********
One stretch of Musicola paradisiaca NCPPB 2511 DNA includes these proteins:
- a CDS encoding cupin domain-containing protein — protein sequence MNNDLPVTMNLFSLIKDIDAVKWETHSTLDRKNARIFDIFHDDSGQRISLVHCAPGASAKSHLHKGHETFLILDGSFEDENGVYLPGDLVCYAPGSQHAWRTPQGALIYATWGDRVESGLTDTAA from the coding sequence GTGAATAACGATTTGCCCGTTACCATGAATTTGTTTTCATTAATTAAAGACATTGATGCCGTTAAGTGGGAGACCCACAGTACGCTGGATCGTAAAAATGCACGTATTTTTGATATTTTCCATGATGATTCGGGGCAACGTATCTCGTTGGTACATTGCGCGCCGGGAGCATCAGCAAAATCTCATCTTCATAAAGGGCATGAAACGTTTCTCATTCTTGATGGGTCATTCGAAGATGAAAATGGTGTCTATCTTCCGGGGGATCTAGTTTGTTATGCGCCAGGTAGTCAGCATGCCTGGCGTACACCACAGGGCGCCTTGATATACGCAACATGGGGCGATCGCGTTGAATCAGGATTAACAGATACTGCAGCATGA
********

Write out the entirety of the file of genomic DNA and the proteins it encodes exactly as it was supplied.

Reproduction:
One stretch of Musicola paradisiaca NCPPB 2511 DNA includes these proteins:
- a CDS encoding cupin domain-containing protein — protein sequence MNNDLPVTMNLFSLIKDIDAVKWETHSTLDRKNARIFDIFHDDSGQRISLVHCAPGASAKSHLHKGHETFLILDGSFEDENGVYLPGDLVCYAPGSQHAWRTPQGALIYATWGDRVESGLTDTAA from the coding sequence GTGAATAACGATTTGCCCGTTACCATGAATTTGTTTTCATTAATTAAAGACATTGATGCCGTTAAGTGGGAGACCCACAGTACGCTGGATCGTAAAAATGCACGTATTTTTGATATTTTCCATGATGATTCGGGGCAACGTATCTCGTTGGTACATTGCGCGCCGGGAGCATCAGCAAAATCTCATCTTCATAAAGGGCATGAAACGTTTCTCATTCTTGATGGGTCATTCGAAGATGAAAATGGTGTCTATCTTCCGGGGGATCTAGTTTGTTATGCGCCAGGTAGTCAGCATGCCTGGCGTACACCACAGGGCGCCTTGATATACGCAACATGGGGCGATCGCGTTGAATCAGGATTAACAGATACTGCAGCATGA